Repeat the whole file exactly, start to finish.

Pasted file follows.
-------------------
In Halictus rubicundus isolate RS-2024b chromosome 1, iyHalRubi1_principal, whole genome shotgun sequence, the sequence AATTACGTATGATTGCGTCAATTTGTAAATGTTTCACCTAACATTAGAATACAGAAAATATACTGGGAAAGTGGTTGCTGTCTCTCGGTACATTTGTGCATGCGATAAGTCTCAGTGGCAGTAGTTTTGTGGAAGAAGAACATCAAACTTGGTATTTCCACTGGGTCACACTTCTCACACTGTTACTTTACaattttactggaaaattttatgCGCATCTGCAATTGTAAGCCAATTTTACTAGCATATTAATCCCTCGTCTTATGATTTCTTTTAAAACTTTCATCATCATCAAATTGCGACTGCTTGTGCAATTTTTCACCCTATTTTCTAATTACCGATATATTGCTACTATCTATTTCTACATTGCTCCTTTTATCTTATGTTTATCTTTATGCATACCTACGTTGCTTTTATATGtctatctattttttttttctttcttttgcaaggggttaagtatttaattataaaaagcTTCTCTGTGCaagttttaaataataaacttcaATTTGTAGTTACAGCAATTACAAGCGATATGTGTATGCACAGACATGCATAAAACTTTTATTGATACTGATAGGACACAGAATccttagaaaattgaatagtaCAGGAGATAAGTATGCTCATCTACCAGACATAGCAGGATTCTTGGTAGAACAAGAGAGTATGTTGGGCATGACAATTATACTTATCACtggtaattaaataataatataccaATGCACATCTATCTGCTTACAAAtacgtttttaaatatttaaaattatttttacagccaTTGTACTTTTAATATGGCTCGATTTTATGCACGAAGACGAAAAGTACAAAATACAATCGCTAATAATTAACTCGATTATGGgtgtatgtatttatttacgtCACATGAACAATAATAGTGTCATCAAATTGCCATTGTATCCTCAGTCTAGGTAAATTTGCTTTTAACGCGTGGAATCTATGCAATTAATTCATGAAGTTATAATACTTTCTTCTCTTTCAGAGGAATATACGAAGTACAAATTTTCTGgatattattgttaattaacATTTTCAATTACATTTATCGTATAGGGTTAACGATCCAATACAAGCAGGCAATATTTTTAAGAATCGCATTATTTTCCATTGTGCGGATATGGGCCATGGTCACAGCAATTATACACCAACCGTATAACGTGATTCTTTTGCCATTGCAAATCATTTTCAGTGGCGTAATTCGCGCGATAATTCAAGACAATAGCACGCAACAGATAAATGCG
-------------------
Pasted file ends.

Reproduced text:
In Halictus rubicundus isolate RS-2024b chromosome 1, iyHalRubi1_principal, whole genome shotgun sequence, the sequence AATTACGTATGATTGCGTCAATTTGTAAATGTTTCACCTAACATTAGAATACAGAAAATATACTGGGAAAGTGGTTGCTGTCTCTCGGTACATTTGTGCATGCGATAAGTCTCAGTGGCAGTAGTTTTGTGGAAGAAGAACATCAAACTTGGTATTTCCACTGGGTCACACTTCTCACACTGTTACTTTACaattttactggaaaattttatgCGCATCTGCAATTGTAAGCCAATTTTACTAGCATATTAATCCCTCGTCTTATGATTTCTTTTAAAACTTTCATCATCATCAAATTGCGACTGCTTGTGCAATTTTTCACCCTATTTTCTAATTACCGATATATTGCTACTATCTATTTCTACATTGCTCCTTTTATCTTATGTTTATCTTTATGCATACCTACGTTGCTTTTATATGtctatctattttttttttctttcttttgcaaggggttaagtatttaattataaaaagcTTCTCTGTGCaagttttaaataataaacttcaATTTGTAGTTACAGCAATTACAAGCGATATGTGTATGCACAGACATGCATAAAACTTTTATTGATACTGATAGGACACAGAATccttagaaaattgaatagtaCAGGAGATAAGTATGCTCATCTACCAGACATAGCAGGATTCTTGGTAGAACAAGAGAGTATGTTGGGCATGACAATTATACTTATCACtggtaattaaataataatataccaATGCACATCTATCTGCTTACAAAtacgtttttaaatatttaaaattatttttacagccaTTGTACTTTTAATATGGCTCGATTTTATGCACGAAGACGAAAAGTACAAAATACAATCGCTAATAATTAACTCGATTATGGgtgtatgtatttatttacgtCACATGAACAATAATAGTGTCATCAAATTGCCATTGTATCCTCAGTCTAGGTAAATTTGCTTTTAACGCGTGGAATCTATGCAATTAATTCATGAAGTTATAATACTTTCTTCTCTTTCAGAGGAATATACGAAGTACAAATTTTCTGgatattattgttaattaacATTTTCAATTACATTTATCGTATAGGGTTAACGATCCAATACAAGCAGGCAATATTTTTAAGAATCGCATTATTTTCCATTGTGCGGATATGGGCCATGGTCACAGCAATTATACACCAACCGTATAACGTGATTCTTTTGCCATTGCAAATCATTTTCAGTGGCGTAATTCGCGCGATAATTCAAGACAATAGCACGCAACAGATAAATGCG